McNairy County Economic Development Chamber CEO Eddie Crittendon’s recent resignation from the position has been pushed closer after the specially-called meeting of the Board on Wednesday, December 16 to determine when he would vacate the position.
Board members decided that Crittendon’s last day will officially be December 31, after a lengthy debate for which Crittendon was not present.
The issue of the date of Crittendon’s resignation arose after he failed to sign on to his new contract for the upcoming year, which had been voted upon at the XXX meeting—less than a week prior to his resignation.
Crittendon’s current contract expires on December 31.
However, in his stated—not officially written—resignation, Crittendon expressed his intent to continue his duties until his resignation on February 28.
This put board members in the difficult position of trying to determine when Crittendon’s resignation was actually legally effective.
According to Chairman of the Board John Bowers, Crittendon was sent the new contract on November 23, and has yet to sign it. The lack of signature renders the contract essentially unaccepted.
On December 1, Crittendon verbally stated his intent to resign, without turning in an official resignation—also according to the board.
The issue is further complicated by the fact that his current contract is not particularly strict on how he must resign.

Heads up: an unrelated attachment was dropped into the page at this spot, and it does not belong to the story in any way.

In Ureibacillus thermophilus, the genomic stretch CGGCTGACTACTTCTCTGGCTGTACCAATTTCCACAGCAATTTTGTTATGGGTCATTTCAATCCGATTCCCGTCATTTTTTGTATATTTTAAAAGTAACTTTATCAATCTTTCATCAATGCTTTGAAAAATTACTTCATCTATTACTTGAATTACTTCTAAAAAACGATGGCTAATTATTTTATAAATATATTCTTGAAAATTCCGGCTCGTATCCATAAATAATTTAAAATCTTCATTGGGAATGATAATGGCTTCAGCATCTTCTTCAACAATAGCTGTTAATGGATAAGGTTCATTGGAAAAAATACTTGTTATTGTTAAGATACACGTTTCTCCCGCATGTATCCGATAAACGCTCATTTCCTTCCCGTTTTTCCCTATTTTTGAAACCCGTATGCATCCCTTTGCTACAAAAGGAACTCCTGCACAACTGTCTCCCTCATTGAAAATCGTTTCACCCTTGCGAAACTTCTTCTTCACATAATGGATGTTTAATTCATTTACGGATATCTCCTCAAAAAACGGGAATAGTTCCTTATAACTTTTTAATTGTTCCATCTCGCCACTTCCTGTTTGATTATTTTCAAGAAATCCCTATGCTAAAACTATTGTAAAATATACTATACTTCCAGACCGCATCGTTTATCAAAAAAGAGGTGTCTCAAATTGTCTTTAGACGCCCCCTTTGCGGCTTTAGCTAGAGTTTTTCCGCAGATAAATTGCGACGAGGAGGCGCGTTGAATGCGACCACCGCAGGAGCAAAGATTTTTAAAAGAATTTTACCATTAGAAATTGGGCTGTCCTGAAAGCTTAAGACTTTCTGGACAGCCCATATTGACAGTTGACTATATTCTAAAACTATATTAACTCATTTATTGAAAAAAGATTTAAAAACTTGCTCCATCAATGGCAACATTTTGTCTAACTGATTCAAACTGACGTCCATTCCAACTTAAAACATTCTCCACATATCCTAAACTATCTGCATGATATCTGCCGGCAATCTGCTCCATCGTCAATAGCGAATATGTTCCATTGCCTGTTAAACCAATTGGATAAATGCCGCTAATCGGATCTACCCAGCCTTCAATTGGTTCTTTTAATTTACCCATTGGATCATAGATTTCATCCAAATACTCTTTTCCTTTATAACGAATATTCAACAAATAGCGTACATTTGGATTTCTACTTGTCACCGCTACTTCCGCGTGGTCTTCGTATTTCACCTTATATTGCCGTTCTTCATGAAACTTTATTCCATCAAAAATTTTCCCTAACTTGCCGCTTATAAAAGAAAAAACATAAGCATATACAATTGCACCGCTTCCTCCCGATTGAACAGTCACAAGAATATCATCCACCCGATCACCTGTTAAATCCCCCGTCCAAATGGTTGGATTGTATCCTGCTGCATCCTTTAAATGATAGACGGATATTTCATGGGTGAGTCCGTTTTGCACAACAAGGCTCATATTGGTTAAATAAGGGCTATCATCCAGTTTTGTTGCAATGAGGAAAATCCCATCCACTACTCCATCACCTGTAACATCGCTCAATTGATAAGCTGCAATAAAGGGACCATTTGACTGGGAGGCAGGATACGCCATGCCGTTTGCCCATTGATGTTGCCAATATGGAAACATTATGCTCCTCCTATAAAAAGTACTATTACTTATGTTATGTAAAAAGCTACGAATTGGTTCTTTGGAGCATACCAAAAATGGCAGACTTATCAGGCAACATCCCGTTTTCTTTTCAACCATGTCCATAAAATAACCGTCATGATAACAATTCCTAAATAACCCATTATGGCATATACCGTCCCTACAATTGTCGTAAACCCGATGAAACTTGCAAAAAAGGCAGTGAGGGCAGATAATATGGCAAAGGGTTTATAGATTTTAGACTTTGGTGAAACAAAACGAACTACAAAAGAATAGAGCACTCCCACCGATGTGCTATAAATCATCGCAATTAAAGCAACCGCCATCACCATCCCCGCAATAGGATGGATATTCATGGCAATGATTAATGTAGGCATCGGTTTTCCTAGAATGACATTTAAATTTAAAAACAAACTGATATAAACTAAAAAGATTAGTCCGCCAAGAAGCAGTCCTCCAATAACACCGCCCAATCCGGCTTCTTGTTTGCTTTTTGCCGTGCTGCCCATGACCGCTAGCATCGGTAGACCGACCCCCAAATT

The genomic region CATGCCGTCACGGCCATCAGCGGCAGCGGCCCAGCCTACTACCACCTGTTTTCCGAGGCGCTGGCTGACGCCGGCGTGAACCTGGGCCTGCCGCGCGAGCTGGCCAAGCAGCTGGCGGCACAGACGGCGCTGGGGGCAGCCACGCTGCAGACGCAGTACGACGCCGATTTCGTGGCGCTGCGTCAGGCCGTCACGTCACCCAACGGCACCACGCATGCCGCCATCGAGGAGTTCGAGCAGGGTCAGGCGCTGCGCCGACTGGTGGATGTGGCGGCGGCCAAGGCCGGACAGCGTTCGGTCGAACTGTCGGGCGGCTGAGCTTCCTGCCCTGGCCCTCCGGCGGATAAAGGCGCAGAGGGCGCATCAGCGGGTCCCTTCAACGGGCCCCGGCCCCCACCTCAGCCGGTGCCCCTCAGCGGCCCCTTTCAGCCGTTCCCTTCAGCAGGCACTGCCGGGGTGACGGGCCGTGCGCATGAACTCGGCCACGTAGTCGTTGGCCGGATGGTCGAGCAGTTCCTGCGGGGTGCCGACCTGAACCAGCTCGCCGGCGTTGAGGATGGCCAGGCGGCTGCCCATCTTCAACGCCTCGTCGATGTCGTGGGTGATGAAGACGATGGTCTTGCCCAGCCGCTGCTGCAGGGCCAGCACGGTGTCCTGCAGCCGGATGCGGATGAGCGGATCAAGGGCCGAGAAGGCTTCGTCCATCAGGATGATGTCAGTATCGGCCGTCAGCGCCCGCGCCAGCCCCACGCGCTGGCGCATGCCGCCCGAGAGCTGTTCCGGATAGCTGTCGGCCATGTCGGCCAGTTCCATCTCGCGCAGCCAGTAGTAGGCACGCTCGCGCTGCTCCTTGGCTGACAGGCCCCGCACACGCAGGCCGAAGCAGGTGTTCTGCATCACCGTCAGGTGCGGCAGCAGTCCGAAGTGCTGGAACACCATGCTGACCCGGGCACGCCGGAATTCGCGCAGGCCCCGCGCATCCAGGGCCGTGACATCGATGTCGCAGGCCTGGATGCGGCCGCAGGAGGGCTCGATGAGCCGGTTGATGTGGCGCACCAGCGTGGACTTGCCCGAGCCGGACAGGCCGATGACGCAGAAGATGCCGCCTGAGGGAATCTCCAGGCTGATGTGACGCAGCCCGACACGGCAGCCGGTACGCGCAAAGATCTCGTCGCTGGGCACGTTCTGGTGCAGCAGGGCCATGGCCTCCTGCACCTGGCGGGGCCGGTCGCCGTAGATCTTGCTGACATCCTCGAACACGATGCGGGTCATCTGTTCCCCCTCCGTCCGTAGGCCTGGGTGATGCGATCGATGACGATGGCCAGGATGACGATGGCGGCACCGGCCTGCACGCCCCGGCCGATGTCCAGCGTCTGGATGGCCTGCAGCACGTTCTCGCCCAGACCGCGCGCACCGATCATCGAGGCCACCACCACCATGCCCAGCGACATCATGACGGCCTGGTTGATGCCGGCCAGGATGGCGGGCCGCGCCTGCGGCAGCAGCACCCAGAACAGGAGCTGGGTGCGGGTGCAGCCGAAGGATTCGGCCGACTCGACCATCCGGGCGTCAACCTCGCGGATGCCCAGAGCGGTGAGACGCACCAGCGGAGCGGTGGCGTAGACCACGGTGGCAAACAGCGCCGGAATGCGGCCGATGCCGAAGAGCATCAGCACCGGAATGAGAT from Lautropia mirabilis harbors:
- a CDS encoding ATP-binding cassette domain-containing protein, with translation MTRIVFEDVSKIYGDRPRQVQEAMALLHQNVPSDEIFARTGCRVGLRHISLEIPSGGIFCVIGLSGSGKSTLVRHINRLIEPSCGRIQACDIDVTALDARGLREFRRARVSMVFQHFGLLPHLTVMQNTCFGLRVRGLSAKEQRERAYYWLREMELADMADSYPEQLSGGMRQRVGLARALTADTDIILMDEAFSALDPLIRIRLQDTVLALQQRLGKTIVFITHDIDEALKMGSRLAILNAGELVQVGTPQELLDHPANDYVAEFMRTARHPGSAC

“His contract talks about how to handle a resignation of the CEO when it is written—it doesn’t say that he can’t…there’s no prohibition on using a verbal resignation,” said Bowers.
“When he provides a written resignation, it’s mainly around how the pay is handled,” he continued, explaining that the contract lays out a plan to pay the CEO until the date of his resignation, but not a plan on how a CEO is to be managed if they verbally resign.
“Well if his contract expires, and the new one hasn’t been signed, isn’t it over?” said board member Jai Templeton. “I mean, what good is a resignation date out beyond an enforceable contract?”
A proposal of extending his contract for two months was debated, to allow for Crittendon to meet his expressed February goal. This was eventually shot down in light of the pending contract not being signed, and the legal tangles a second proposed contract could cause.
Ultimately, it was decided that Crittendon’s contract would be allowed to expire on December 31 as planned, and—considering the new contract was not signed—that date will officially serve as his last day.
A movement for consideration of compensation for Jessica Huff, Director of the Chamber and Tourism, was also passed, as many of Crittendon’s projects will fall to her in the interim.